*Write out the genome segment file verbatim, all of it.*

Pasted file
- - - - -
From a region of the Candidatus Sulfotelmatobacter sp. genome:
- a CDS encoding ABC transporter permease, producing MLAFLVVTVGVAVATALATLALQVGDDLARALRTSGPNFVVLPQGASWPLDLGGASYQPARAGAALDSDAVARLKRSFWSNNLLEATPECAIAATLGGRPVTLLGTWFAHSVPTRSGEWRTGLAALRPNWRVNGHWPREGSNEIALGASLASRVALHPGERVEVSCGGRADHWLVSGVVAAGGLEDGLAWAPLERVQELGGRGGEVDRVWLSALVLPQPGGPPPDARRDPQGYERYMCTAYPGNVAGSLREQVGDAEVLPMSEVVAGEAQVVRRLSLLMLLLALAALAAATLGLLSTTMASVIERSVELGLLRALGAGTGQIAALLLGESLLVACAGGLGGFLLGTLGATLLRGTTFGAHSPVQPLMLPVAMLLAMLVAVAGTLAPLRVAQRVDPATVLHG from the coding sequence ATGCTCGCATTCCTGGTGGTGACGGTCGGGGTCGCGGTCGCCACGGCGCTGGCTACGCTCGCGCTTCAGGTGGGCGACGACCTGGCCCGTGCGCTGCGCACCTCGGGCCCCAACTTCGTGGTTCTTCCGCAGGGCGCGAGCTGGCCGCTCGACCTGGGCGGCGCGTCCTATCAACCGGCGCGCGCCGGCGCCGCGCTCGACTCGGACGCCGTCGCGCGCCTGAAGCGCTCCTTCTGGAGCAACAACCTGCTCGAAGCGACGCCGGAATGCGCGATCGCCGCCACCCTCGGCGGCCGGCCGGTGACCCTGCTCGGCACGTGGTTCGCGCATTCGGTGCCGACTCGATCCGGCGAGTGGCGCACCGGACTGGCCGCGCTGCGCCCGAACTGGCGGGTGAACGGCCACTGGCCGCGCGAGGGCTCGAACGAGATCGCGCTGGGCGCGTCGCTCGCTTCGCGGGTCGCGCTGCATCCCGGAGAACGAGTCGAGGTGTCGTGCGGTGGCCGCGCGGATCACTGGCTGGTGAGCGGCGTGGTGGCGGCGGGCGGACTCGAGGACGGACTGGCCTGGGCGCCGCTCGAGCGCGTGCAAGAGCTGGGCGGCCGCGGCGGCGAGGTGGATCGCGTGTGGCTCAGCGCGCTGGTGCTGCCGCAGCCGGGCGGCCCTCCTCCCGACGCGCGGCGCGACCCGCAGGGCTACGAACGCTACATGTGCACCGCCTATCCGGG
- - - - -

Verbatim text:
From a region of the Candidatus Sulfotelmatobacter sp. genome:
- a CDS encoding ABC transporter permease, producing MLAFLVVTVGVAVATALATLALQVGDDLARALRTSGPNFVVLPQGASWPLDLGGASYQPARAGAALDSDAVARLKRSFWSNNLLEATPECAIAATLGGRPVTLLGTWFAHSVPTRSGEWRTGLAALRPNWRVNGHWPREGSNEIALGASLASRVALHPGERVEVSCGGRADHWLVSGVVAAGGLEDGLAWAPLERVQELGGRGGEVDRVWLSALVLPQPGGPPPDARRDPQGYERYMCTAYPGNVAGSLREQVGDAEVLPMSEVVAGEAQVVRRLSLLMLLLALAALAAATLGLLSTTMASVIERSVELGLLRALGAGTGQIAALLLGESLLVACAGGLGGFLLGTLGATLLRGTTFGAHSPVQPLMLPVAMLLAMLVAVAGTLAPLRVAQRVDPATVLHG from the coding sequence ATGCTCGCATTCCTGGTGGTGACGGTCGGGGTCGCGGTCGCCACGGCGCTGGCTACGCTCGCGCTTCAGGTGGGCGACGACCTGGCCCGTGCGCTGCGCACCTCGGGCCCCAACTTCGTGGTTCTTCCGCAGGGCGCGAGCTGGCCGCTCGACCTGGGCGGCGCGTCCTATCAACCGGCGCGCGCCGGCGCCGCGCTCGACTCGGACGCCGTCGCGCGCCTGAAGCGCTCCTTCTGGAGCAACAACCTGCTCGAAGCGACGCCGGAATGCGCGATCGCCGCCACCCTCGGCGGCCGGCCGGTGACCCTGCTCGGCACGTGGTTCGCGCATTCGGTGCCGACTCGATCCGGCGAGTGGCGCACCGGACTGGCCGCGCTGCGCCCGAACTGGCGGGTGAACGGCCACTGGCCGCGCGAGGGCTCGAACGAGATCGCGCTGGGCGCGTCGCTCGCTTCGCGGGTCGCGCTGCATCCCGGAGAACGAGTCGAGGTGTCGTGCGGTGGCCGCGCGGATCACTGGCTGGTGAGCGGCGTGGTGGCGGCGGGCGGACTCGAGGACGGACTGGCCTGGGCGCCGCTCGAGCGCGTGCAAGAGCTGGGCGGCCGCGGCGGCGAGGTGGATCGCGTGTGGCTCAGCGCGCTGGTGCTGCCGCAGCCGGGCGGCCCTCCTCCCGACGCGCGGCGCGACCCGCAGGGCTACGAACGCTACATGTGCACCGCCTATCCGGG